28. 28.
    Takemoto Y, Suzuki Y, Horibe R, Shimozawa N, Wanders RJ, Kondo N. Gas chromatography/mass spectrometry analysis of very long chain fatty acids, docosahexaenoic acid, phytanic acid and plasmalogen for the screening of peroxisomal disorders. Brain Dev. 2003;25, 481–487.CrossRefPubMedGoogle Scholar
  29. 29.
    Bass DA, Parce JW, Dechatelet LR, Szejda P, Seeds MC, Thomas M. Flow cytometric studies of oxidative product formation by neutrophils: a graded response to membrane stimulation. J. Immunol. 1983;130, 1910–1917.PubMedGoogle Scholar
  30. 30.
    Rothe G, Valet G. Flow cytometric analysis of respiratory burst activity in phagocytes with hydroethidine and 2’,7’-dichlorofluorescin. J Leukoc Biol. 1990;47, 440–448.PubMedGoogle Scholar
  31. 31.
    Hedley DW, Chow S. Evaluation of methods for measuring cellular glutathione content using flow cytometry. Cytometry 1994;15, 349–358.CrossRefPubMedGoogle Scholar
  32. 32.
    Khatoon F, Moinuddin, Alam K, Ali A. Physicochemical and immunological studies on 4-hydroxynonenal modified HSA: implications of protein damage by lipid peroxidation products in the etiopathogenesis of SLE. Hum. Immunol. 2012;73, 1132–1139.CrossRefPubMedGoogle Scholar
  33. 33.
    Grimsrud PA, Xie H, Griffin TJ, Bernlohr DA. Oxidative stress and covalent modification of protein with bioactive aldehydes. J Biol Chem. 2008;283, 21837- 21841.CrossRefPubMedCentralPubMedGoogle Scholar
  34. 34.
    Pikuleva IA. Cholesterol-metabolizing cytochromes P450. Drug Metab Dispos. 2006;34, 513–520.CrossRefPubMedGoogle Scholar
  35. 35.
    Singh S, Kushwah AS, Singh R, Farswan M, Kaur R. Current therapeutic strategy in Alzheimer’s disease. Eur Rev Med Pharmacol Sci. 2012;16, 1651–1664.PubMedGoogle Scholar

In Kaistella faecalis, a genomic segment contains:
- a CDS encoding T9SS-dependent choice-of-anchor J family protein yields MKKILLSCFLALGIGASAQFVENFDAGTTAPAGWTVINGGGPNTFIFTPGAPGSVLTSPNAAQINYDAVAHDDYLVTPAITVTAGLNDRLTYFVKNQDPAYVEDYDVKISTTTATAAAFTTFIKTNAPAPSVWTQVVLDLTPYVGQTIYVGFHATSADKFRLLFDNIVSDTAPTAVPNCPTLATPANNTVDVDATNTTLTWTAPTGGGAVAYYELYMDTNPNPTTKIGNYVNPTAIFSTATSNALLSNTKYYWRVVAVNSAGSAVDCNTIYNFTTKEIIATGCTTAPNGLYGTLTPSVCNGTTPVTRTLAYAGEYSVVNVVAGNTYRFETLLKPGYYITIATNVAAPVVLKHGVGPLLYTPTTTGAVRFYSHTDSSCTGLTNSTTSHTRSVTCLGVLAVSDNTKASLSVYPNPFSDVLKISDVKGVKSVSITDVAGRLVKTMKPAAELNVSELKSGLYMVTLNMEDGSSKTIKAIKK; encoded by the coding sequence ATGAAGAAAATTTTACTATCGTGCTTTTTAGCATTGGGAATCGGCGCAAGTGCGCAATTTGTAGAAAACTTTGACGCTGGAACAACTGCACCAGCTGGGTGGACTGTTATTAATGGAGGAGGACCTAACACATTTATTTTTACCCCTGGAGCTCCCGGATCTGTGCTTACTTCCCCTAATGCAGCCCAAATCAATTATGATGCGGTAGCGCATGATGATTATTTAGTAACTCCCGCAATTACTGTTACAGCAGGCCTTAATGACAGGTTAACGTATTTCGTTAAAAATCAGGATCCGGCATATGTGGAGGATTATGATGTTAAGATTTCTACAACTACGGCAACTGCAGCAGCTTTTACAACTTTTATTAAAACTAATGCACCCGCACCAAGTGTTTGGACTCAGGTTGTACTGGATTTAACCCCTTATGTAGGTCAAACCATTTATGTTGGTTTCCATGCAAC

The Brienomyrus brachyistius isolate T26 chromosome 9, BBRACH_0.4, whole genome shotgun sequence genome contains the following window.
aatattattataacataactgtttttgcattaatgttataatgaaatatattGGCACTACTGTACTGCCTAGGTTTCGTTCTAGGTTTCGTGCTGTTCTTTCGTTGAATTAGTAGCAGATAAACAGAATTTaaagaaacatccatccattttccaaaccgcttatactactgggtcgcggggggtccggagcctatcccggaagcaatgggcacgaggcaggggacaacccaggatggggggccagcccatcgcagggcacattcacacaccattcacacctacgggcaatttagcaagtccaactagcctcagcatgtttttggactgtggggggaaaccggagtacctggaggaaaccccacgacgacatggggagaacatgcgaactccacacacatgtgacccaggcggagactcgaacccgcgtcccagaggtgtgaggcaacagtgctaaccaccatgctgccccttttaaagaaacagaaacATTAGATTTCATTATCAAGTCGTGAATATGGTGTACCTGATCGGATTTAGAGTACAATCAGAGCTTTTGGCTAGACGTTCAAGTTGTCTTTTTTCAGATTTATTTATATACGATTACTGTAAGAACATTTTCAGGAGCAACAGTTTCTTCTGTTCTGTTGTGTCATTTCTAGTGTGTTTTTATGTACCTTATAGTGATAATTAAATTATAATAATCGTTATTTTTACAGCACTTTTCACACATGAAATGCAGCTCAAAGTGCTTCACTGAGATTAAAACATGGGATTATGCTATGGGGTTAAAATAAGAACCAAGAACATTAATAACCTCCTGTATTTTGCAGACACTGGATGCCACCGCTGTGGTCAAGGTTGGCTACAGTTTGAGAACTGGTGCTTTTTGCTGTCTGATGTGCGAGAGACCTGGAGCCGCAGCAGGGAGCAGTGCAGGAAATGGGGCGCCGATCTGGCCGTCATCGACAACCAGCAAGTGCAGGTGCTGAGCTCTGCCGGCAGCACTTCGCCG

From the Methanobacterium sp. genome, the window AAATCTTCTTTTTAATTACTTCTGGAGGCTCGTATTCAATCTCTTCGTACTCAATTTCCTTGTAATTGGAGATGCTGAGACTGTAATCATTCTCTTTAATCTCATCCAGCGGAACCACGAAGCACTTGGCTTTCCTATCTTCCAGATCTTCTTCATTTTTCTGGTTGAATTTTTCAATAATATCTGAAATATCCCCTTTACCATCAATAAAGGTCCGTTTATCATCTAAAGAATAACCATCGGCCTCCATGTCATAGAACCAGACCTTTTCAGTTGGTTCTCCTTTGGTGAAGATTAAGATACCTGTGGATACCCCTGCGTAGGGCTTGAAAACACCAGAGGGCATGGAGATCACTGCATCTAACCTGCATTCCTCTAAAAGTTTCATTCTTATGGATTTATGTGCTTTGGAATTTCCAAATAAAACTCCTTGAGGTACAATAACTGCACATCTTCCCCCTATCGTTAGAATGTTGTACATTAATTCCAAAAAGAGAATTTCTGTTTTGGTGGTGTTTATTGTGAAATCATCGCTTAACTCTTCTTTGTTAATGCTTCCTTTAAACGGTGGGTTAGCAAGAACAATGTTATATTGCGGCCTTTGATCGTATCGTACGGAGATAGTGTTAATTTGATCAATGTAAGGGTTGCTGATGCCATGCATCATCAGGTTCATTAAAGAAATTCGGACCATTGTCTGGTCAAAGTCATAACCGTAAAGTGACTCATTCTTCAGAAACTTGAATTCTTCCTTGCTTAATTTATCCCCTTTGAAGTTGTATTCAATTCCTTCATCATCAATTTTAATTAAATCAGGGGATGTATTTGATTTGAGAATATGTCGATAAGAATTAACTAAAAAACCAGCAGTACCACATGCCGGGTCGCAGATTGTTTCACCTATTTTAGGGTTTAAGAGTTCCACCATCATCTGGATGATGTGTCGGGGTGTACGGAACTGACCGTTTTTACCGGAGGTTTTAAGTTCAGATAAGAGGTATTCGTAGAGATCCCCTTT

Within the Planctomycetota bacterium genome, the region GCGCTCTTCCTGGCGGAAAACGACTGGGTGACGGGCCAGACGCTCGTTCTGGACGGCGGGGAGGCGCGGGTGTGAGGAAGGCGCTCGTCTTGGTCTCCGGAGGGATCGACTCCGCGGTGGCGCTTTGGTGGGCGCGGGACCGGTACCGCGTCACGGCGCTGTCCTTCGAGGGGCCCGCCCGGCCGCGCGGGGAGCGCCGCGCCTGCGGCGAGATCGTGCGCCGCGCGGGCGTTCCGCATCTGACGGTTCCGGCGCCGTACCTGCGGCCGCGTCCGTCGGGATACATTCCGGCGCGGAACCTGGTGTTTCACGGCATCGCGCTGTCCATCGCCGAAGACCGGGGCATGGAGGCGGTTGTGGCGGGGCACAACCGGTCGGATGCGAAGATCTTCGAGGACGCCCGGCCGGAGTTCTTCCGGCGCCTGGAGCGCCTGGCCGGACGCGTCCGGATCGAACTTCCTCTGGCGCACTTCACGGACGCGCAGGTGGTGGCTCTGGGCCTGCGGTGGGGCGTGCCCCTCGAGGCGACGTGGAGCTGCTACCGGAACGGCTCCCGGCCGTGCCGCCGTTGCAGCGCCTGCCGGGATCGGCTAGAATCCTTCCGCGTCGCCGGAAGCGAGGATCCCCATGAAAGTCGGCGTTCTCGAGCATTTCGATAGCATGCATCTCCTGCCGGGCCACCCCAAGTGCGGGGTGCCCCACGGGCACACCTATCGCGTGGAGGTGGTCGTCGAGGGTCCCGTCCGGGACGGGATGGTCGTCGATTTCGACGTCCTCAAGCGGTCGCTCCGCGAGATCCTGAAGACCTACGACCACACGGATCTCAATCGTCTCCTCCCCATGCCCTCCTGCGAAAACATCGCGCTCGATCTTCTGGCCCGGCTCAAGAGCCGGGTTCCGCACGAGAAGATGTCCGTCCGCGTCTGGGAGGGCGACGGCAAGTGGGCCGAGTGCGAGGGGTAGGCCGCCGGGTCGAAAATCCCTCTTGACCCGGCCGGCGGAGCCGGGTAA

36. 36.
    Vejux A, Lizard G. Cytotoxic effects of oxysterols associated with human diseases: Induction of cell death (apoptosis and/or oncosis), oxidative and inflammatory activities, and phospholipidosis. Mol Aspects Med. 2009;30, 153–170.CrossRefPubMedGoogle Scholar
  37. 37.
    Dacks PA, Shineman DW, Fillit HM. Current evidence for the clinical use of longchain polyunsaturated n-3 fatty acids to prevent age-related cognitive decline and Alzheimer’s disease. J Nutr Health Aging. 2013;17, 240–251.CrossRefPubMedGoogle Scholar
  38. 38.
    Ouellet M, Emond V, Chen CT, Julien C, Bourasset F, Oddo S, LaFerla F, Bazinet RP, Calon F. Diffusion of docosahexaenoic and eicosapentaenoic acids through the blood-brain barrier: An in situ cerebral perfusion study. Neurochem Int. 2009;55, 476–482.CrossRefPubMedGoogle Scholar
  39. 39.
    Eckert GP, Lipka U, Muller WE. Omega-3 fatty acids in neurodegenerative diseases: focus on mitochondria. Prostaglandins Leukot Essent Fatty Acids. 2013;88, 105–114.CrossRefPubMedGoogle Scholar
  40. 40.
    Vandal M, Alata W, Tremblay C, Rioux-Perreault C, Salem Jr N, Calon F, Plourde M. Reduction in DHA transport to the brain of mice expressing human APOE4 compared to APOE2. J Neurochem. 2014;129:516–526.CrossRefPubMedGoogle Scholar

Copyright information

© Serdi and Springer-Verlag France 2014

Authors and Affiliations

  • A. Zarrouk
    • 1
    • 2
  • T. Nury
    • 1
  • J. M. Riedinger
    • 3
  • O. Rouaud
    • 4
  • M. Hammami
    • 2
  • Gérard Lizard
    • 1
    • 5
  1. 1.Equipe ‘Biochimie du Peroxysome, Inflammation et Métabolisme Lipidique’ EA 7270 / Université de BourgogneINSERMDijonFrance
  2. 2.Faculté de Médecine, LR12ES05, Lab-NAFS ‘Nutrition - Functional Food & Vascular Health’Université de MonastirMonastirTunisia
  3. 3.Centre de Lutte Contre le Cancer GF Leclerc, Biologie MédicaleDijonFrance
  4. 4.Service de NeurologieCHU de DijonDijonFrance
  5. 5.Laboratoire BIO-peroxIL - EA 7270/INSERMFaculté des Sciences GabrielDijonFrance

Personalised recommendations